And the advice about not starting land wars in Asia was good I assumed it was an obscure reference to Alexander the Great.

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Old 03-07-07, 08:38 AM   #17
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Originally Posted by sukram
Real cycling tourers know that rocks are an excellent source of minerals and, when correctly used, help sharpen teeth to help them tear apart their prey. And if you thought giardia cleared out your system well...

What's red and bad for your teeth?






A brick.
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Old 03-07-07, 10:10 AM   #18
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"A brick"

Which would be another pretty cheap/clean way to test your cable tie mounting system. I know that I have used zip ties before when I lost a bolt, and learned this lesson: do not put the tie through any eyelets cuz the edges of those are sharp. I ended up breaking my first tie after half a mile, and tried again using several just to "lash" it to the correct spot. It still sagged before I got home.

Hose clamps sound more promising.
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Old 03-07-07, 01:25 PM   #19
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Cable ties usually fail due to side loads (I have my sandals cable-tied together). I've used them to help support racks, but try to have bolts where possible. My front rack has u-bolts on the fork, with cable ties helping. If your bike falls over (you don't crash, right?) the cable ties tend to break due to the sudden side load.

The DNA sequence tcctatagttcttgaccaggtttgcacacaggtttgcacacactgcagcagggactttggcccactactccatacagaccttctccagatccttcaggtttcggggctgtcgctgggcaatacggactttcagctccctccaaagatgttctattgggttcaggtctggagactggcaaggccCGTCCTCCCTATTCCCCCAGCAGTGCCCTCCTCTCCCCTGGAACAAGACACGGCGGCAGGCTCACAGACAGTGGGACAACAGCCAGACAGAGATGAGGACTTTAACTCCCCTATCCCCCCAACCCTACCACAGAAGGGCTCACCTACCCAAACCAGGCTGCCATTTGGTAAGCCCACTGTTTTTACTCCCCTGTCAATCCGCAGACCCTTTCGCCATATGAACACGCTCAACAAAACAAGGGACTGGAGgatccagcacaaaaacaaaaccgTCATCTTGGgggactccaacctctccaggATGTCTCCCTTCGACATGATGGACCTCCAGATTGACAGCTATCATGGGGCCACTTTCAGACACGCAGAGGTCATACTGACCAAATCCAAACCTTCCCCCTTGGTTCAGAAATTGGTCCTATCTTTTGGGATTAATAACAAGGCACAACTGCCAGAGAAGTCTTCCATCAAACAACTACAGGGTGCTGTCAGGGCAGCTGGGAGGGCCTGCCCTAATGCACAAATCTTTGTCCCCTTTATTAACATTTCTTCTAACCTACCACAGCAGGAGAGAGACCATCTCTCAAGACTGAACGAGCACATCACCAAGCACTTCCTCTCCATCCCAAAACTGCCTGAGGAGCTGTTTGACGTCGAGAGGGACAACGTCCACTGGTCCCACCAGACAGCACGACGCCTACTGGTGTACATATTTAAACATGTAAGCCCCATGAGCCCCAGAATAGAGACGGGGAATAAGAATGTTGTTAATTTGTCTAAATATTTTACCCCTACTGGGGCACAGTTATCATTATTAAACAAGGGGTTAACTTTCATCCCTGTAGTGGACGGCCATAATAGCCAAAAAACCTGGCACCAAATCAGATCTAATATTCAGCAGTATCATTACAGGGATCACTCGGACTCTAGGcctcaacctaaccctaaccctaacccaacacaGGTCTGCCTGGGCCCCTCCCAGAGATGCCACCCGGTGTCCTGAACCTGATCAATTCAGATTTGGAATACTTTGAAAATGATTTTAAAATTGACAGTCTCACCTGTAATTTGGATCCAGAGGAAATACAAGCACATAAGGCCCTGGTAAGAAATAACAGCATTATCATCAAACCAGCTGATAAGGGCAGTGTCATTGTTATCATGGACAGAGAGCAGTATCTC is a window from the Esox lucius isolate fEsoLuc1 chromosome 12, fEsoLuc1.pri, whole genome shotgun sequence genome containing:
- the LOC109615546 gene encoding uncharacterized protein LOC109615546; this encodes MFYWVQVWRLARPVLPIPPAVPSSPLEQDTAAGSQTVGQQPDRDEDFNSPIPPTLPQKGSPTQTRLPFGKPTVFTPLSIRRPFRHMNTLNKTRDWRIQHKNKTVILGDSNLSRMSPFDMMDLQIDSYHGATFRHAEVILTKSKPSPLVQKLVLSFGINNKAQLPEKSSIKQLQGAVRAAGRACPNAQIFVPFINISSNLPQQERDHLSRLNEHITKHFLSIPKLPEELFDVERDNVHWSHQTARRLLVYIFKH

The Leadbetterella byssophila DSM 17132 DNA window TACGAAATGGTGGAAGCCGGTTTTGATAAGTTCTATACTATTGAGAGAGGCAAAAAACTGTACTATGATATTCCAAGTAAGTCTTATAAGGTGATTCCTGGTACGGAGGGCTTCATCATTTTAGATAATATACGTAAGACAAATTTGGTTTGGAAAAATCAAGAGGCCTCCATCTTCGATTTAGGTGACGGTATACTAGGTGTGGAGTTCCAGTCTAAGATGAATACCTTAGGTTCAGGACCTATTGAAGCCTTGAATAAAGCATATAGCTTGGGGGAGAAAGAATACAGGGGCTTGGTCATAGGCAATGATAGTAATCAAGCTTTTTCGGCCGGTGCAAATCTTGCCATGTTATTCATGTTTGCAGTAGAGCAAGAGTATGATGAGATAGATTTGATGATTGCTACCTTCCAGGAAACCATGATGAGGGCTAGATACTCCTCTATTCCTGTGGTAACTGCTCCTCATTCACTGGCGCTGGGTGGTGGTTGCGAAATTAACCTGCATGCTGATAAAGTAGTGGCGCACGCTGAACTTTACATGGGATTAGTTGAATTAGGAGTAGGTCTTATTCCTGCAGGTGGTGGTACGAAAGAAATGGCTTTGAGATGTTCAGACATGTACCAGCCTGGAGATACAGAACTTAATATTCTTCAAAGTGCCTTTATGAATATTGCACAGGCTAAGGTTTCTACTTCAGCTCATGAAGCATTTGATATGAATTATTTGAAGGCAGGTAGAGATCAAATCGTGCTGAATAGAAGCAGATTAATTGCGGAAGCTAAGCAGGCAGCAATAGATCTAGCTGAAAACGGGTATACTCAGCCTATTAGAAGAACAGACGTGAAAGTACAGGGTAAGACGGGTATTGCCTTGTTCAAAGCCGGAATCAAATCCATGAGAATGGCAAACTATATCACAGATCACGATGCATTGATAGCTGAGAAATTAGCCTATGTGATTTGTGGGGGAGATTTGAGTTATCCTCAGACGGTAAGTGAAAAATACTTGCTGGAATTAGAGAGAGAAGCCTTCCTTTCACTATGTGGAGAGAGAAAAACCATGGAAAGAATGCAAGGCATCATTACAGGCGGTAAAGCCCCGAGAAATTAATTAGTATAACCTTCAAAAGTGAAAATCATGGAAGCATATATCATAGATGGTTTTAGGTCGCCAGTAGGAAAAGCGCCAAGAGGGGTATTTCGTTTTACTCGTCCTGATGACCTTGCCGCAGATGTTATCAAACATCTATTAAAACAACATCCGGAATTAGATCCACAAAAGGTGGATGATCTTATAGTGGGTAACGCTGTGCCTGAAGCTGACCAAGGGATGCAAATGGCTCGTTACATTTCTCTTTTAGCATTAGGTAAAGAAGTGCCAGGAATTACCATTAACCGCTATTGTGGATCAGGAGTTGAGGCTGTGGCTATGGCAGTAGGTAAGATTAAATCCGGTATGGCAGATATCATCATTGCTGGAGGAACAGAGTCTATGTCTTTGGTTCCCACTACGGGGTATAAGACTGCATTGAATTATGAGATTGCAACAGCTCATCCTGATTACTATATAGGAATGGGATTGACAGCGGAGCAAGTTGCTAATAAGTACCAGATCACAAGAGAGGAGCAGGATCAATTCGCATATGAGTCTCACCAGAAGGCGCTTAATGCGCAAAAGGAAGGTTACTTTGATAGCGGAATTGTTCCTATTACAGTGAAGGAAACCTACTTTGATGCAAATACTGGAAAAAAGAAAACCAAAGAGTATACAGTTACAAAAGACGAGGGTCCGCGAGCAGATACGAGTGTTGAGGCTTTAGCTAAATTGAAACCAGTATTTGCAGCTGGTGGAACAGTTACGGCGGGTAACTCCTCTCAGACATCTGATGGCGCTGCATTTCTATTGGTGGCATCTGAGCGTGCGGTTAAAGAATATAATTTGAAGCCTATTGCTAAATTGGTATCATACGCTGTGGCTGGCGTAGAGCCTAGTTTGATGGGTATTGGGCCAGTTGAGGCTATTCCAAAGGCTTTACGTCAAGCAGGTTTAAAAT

Oh, and don't start a land war in Asia.
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Old 03-07-07, 07:16 PM   #20
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I had cable tied sandles they worked great. I would look at some kind of U-bolt arangement where the rack piece is held by ne of the bolt ends on the U-bolt legs. Getting one the right size that isn't too heay is a potential problem. it's not to difficult to bend you own using threded rod on fine rod witht he ends threaded.
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Old 03-07-07, 09:45 PM   #21
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One thing to be aware of with bolts is that they can loosen.
You can either glue them, which makes it hard to adjust stuff, or lube them, which makes it easier to adjust, but you have to check them more often.

After stripping some bolt heads and half an eyelet thread I lube and check.
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Old 03-07-07, 11:33 PM   #22
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I've done it. I used three heavy-duty zipties on each side of my fork to hold my Jandd rack in place. Solid as a rock. It even held things together for a whole weekend or longer of daily commuting and errands when I broke my right fork blade almost all the way through by the fork crown (it took me a few days to figure out where that vibration was coming from when I braked!). That rack and those zipties kept me from eating pavement. Just keep an eye on it, you should be fine.
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Old 03-08-07, 08:43 AM   #23
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Cable ties. Poor man's rivets (just don't try making an ocean liner with them. I think real rivets are best for that).